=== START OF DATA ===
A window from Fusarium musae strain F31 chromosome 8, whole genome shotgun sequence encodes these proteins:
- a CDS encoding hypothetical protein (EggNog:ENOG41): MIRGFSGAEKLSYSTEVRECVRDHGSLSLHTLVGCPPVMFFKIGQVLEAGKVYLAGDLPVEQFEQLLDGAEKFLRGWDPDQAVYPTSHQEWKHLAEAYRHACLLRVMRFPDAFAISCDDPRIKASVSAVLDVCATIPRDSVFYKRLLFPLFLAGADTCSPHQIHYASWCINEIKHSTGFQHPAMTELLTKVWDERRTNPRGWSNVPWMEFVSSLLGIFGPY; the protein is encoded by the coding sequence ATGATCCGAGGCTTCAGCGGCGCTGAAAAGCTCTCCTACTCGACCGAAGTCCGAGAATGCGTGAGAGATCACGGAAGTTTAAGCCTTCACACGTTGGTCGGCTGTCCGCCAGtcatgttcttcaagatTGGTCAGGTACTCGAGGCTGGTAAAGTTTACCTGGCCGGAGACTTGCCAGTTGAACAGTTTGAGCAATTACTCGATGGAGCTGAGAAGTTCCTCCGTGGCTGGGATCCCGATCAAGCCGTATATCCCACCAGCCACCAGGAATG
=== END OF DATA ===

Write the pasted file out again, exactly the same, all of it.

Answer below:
A window from Fusarium musae strain F31 chromosome 8, whole genome shotgun sequence encodes these proteins:
- a CDS encoding hypothetical protein (EggNog:ENOG41): MIRGFSGAEKLSYSTEVRECVRDHGSLSLHTLVGCPPVMFFKIGQVLEAGKVYLAGDLPVEQFEQLLDGAEKFLRGWDPDQAVYPTSHQEWKHLAEAYRHACLLRVMRFPDAFAISCDDPRIKASVSAVLDVCATIPRDSVFYKRLLFPLFLAGADTCSPHQIHYASWCINEIKHSTGFQHPAMTELLTKVWDERRTNPRGWSNVPWMEFVSSLLGIFGPY; the protein is encoded by the coding sequence ATGATCCGAGGCTTCAGCGGCGCTGAAAAGCTCTCCTACTCGACCGAAGTCCGAGAATGCGTGAGAGATCACGGAAGTTTAAGCCTTCACACGTTGGTCGGCTGTCCGCCAGtcatgttcttcaagatTGGTCAGGTACTCGAGGCTGGTAAAGTTTACCTGGCCGGAGACTTGCCAGTTGAACAGTTTGAGCAATTACTCGATGGAGCTGAGAAGTTCCTCCGTGGCTGGGATCCCGATCAAGCCGTATATCCCACCAGCCACCAGGAATG